A study issued in the Journal of the National Cancer Institute reports a link between anxiety and a weakened immune system in breast cancer patients. Researchers interviewed 116 women after surgery for invasive breast cancer, but before starting radiation or chemotherapy. The researchers first conducted psychological tests to determine levels of stress related to the disease and then tested the women’s blood for immune cell levels. Those with high stress had weakened immune systems. The study is the first in several designed to determine if lowering stress can aid in the fight against cancer. Researchers noted, “it is hard to ignore” that support can favorably affect the course of some cancers.
1/7/1998 - Prisoner Mothers Separated from Family
Two hundred and forty female inmates are being transferred from the D.C. corrections facility this month to facilities 300 miles away in Connecticut. Part of a federal financial rescue plan for the District, the transfer will weaken the already-fragile bond between the women, the majority of whom are single mothers, and their children. Cynthia Seymour of the Child Welfare League of America said about 150, 000 children in the U.S. have mothers in jail or prison. “...To move the mother so far away really makes the possibility of visiting even less likely. That’s the most devastating piece of this,” Seymour said.
1/7/1998 - Disney’s Eisner Not Distressed By Boycott
Walt Disney CEO Michael Eisner stated in an annual letter to Disney’s shareholders he “always will defend the right” of the company to produce entertainment that some might find offensive. Eisner alluded to the recent Disney boycott by the conservative Southern Baptist Convention. The Baptists denounced Disney’s policy of offering benefits to partners of Gay and Lesbian Disney employees and ABC’s Ellen show which is the first primetime show to feature a Lesbian. “We are all fortunate to be in a country that protects ... free expression. We will not let a mayor, or a congressman, or a senator, or a particular interest group or even a President control our content,” Eisner stated. The annual report reflects no impact from the boycotts, with record-breaking revenues of $22.5 billion in 1997.
Republican National Committee chairman Jim Nicholson urged party members to vote against a resolution that would deny funds to “any candidate or nominee of this party who opposes measures to end so-called partial-birth abortion.” Nicholson said that the party needs to remain broad enough for moderates, reacting to recent worries that a stance on such a controversial issue might drive away moderates and women. Last October, House Republicans voted overwhelmingly, 217 to 8, to pass a ban on the procedure. Although Congress has yet to override President Clinton’s veto on a ban of partial-birth abortions, Republicans promise to continue pressing the issue.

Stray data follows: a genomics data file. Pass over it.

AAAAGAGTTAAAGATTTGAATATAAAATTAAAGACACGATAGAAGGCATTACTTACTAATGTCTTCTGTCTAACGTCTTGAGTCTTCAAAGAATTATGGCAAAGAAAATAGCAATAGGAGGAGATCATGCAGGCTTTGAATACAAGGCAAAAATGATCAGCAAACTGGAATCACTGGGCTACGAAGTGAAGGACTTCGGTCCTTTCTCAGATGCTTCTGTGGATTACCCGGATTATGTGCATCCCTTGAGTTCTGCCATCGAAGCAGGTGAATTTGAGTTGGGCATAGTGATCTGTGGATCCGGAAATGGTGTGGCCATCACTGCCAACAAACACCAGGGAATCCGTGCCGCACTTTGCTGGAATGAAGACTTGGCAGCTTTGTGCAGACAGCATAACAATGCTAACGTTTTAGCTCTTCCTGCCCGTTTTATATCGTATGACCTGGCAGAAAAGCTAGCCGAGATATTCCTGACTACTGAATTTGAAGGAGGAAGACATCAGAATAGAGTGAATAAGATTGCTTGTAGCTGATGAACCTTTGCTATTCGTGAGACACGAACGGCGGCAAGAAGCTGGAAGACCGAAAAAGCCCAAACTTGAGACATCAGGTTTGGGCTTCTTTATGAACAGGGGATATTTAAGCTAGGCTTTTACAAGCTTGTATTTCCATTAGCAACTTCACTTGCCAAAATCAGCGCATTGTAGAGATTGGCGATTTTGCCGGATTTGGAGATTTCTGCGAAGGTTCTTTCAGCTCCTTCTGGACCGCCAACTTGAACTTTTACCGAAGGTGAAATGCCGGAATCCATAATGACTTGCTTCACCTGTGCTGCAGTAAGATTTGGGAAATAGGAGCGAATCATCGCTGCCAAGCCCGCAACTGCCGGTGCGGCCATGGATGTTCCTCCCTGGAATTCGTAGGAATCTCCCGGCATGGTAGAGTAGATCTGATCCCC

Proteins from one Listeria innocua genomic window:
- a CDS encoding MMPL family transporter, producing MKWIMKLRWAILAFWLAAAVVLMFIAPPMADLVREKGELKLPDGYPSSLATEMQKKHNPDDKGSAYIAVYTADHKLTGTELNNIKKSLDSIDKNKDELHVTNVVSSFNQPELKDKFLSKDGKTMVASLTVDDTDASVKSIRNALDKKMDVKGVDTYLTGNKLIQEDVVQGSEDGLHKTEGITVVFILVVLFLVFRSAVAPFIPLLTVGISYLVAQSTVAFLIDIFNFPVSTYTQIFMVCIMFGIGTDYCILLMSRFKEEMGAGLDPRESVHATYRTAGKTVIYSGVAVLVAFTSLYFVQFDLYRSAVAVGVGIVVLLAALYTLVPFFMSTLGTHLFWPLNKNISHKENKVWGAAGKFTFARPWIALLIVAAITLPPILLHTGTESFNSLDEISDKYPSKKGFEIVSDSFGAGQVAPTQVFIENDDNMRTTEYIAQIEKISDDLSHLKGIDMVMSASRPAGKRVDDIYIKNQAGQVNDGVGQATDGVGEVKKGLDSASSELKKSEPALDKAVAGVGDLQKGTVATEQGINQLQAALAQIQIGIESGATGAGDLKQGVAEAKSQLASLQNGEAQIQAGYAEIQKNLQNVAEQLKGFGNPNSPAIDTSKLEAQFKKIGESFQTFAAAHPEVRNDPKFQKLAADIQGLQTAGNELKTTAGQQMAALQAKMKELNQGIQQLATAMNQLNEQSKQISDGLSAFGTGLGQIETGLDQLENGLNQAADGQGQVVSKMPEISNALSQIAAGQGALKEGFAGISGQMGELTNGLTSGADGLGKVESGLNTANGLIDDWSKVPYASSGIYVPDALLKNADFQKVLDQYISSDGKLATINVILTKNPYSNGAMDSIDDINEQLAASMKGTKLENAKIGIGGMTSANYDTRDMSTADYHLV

Chalauy Prathumasuth, a 41-year-old Thai woman, was set free Tuesday after being chained in a deserted hut for 13 years by her parents. The parents told the police that Chalauy began acting unusually when her husband left her, and took her baby son. They believed she was under the influence of black magic left by her husband. Prathumasuth was taken from the hut, located in Uthong village, 75 miles north of Bangkok, and is now in a hospital, police said.
Vice President Al Gore and Aida Alvarez, Administrator of the U.S. Small Business Administration, launched the SBA's Online Women's Business Center (www.onlinewbc.org) yesterday. The new Internet site provides information and free training to novice and established women business owners. Structured to "provide women the means of working together in creating possibilities and opportunities," its services include a marketing mall, finance center, management institute, technology tower and procurement place.
Alvarez said, "I am committed to increasing women business owner's opportunities for success with innovations such as this online center." According to the National Foundation of Women Business Owners, businesses owned by women in the United States number 8 million, provide jobs to one in five workers and grow faster than all other businesses.